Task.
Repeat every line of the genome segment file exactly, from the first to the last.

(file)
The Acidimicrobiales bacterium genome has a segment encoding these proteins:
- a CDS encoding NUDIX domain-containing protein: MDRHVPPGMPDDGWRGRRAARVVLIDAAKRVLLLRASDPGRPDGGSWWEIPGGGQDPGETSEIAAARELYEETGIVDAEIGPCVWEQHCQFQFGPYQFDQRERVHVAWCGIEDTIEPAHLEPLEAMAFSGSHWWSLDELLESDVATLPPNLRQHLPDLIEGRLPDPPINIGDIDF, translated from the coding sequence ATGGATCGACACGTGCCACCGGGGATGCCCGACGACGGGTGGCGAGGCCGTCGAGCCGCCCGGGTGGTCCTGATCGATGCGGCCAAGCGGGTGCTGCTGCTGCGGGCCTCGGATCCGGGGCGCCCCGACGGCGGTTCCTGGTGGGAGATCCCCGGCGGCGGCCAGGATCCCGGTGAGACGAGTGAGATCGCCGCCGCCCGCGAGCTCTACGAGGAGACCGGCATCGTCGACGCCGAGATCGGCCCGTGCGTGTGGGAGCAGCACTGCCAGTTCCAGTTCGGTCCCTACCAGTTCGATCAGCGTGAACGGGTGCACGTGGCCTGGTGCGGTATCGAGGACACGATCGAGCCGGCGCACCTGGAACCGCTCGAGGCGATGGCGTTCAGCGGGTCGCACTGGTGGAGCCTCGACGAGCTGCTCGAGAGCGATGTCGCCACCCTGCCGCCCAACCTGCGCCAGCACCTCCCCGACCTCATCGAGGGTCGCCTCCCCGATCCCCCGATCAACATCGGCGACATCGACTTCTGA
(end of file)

The Acidimicrobiales bacterium genome has a segment encoding these proteins:
- a CDS encoding NUDIX domain-containing protein: MDRHVPPGMPDDGWRGRRAARVVLIDAAKRVLLLRASDPGRPDGGSWWEIPGGGQDPGETSEIAAARELYEETGIVDAEIGPCVWEQHCQFQFGPYQFDQRERVHVAWCGIEDTIEPAHLEPLEAMAFSGSHWWSLDELLESDVATLPPNLRQHLPDLIEGRLPDPPINIGDIDF, translated from the coding sequence ATGGATCGACACGTGCCACCGGGGATGCCCGACGACGGGTGGCGAGGCCGTCGAGCCGCCCGGGTGGTCCTGATCGATGCGGCCAAGCGGGTGCTGCTGCTGCGGGCCTCGGATCCGGGGCGCCCCGACGGCGGTTCCTGGTGGGAGATCCCCGGCGGCGGCCAGGATCCCGGTGAGACGAGTGAGATCGCCGCCGCCCGCGAGCTCTACGAGGAGACCGGCATCGTCGACGCCGAGATCGGCCCGTGCGTGTGGGAGCAGCACTGCCAGTTCCAGTTCGGTCCCTACCAGTTCGATCAGCGTGAACGGGTGCACGTGGCCTGGTGCGGTATCGAGGACACGATCGAGCCGGCGCACCTGGAACCGCTCGAGGCGATGGCGTTCAGCGGGTCGCACTGGTGGAGCCTCGACGAGCTGCTCGAGAGCGATGTCGCCACCCTGCCGCCCAACCTGCGCCAGCACCTCCCCGACCTCATCGAGGGTCGCCTCCCCGATCCCCCGATCAACATCGGCGACATCGACTTCTGA